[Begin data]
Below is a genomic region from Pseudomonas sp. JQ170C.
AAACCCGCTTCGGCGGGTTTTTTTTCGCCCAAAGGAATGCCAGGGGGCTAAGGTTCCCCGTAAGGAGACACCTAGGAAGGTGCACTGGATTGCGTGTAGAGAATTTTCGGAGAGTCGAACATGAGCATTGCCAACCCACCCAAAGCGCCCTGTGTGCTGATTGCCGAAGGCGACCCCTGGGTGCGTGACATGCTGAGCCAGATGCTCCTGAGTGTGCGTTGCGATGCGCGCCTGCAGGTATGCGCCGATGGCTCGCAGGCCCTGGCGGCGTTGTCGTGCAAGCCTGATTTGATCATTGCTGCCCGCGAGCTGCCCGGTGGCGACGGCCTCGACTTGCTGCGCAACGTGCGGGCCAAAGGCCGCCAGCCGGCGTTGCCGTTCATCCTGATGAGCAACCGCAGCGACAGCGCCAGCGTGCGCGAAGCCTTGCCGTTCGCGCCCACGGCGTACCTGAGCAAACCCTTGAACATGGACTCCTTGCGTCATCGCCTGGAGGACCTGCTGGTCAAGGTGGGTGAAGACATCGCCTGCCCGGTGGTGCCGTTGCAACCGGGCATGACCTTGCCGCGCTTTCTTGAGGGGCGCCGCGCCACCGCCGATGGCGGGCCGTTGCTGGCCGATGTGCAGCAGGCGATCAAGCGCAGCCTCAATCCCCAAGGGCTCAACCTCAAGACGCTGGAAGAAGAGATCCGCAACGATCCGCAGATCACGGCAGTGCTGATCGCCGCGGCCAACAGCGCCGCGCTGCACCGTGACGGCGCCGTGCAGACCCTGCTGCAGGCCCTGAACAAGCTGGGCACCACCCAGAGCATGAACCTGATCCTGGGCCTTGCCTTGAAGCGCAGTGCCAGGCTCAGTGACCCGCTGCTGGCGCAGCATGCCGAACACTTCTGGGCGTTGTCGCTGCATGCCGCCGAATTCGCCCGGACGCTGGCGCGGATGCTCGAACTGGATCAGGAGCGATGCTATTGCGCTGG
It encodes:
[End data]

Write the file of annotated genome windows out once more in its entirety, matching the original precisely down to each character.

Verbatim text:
Below is a genomic region from Pseudomonas sp. JQ170C.
AAACCCGCTTCGGCGGGTTTTTTTTCGCCCAAAGGAATGCCAGGGGGCTAAGGTTCCCCGTAAGGAGACACCTAGGAAGGTGCACTGGATTGCGTGTAGAGAATTTTCGGAGAGTCGAACATGAGCATTGCCAACCCACCCAAAGCGCCCTGTGTGCTGATTGCCGAAGGCGACCCCTGGGTGCGTGACATGCTGAGCCAGATGCTCCTGAGTGTGCGTTGCGATGCGCGCCTGCAGGTATGCGCCGATGGCTCGCAGGCCCTGGCGGCGTTGTCGTGCAAGCCTGATTTGATCATTGCTGCCCGCGAGCTGCCCGGTGGCGACGGCCTCGACTTGCTGCGCAACGTGCGGGCCAAAGGCCGCCAGCCGGCGTTGCCGTTCATCCTGATGAGCAACCGCAGCGACAGCGCCAGCGTGCGCGAAGCCTTGCCGTTCGCGCCCACGGCGTACCTGAGCAAACCCTTGAACATGGACTCCTTGCGTCATCGCCTGGAGGACCTGCTGGTCAAGGTGGGTGAAGACATCGCCTGCCCGGTGGTGCCGTTGCAACCGGGCATGACCTTGCCGCGCTTTCTTGAGGGGCGCCGCGCCACCGCCGATGGCGGGCCGTTGCTGGCCGATGTGCAGCAGGCGATCAAGCGCAGCCTCAATCCCCAAGGGCTCAACCTCAAGACGCTGGAAGAAGAGATCCGCAACGATCCGCAGATCACGGCAGTGCTGATCGCCGCGGCCAACAGCGCCGCGCTGCACCGTGACGGCGCCGTGCAGACCCTGCTGCAGGCCCTGAACAAGCTGGGCACCACCCAGAGCATGAACCTGATCCTGGGCCTTGCCTTGAAGCGCAGTGCCAGGCTCAGTGACCCGCTGCTGGCGCAGCATGCCGAACACTTCTGGGCGTTGTCGCTGCATGCCGCCGAATTCGCCCGGACGCTGGCGCGGATGCTCGAACTGGATCAGGAGCGATGCTATTGCGCTGG
It encodes: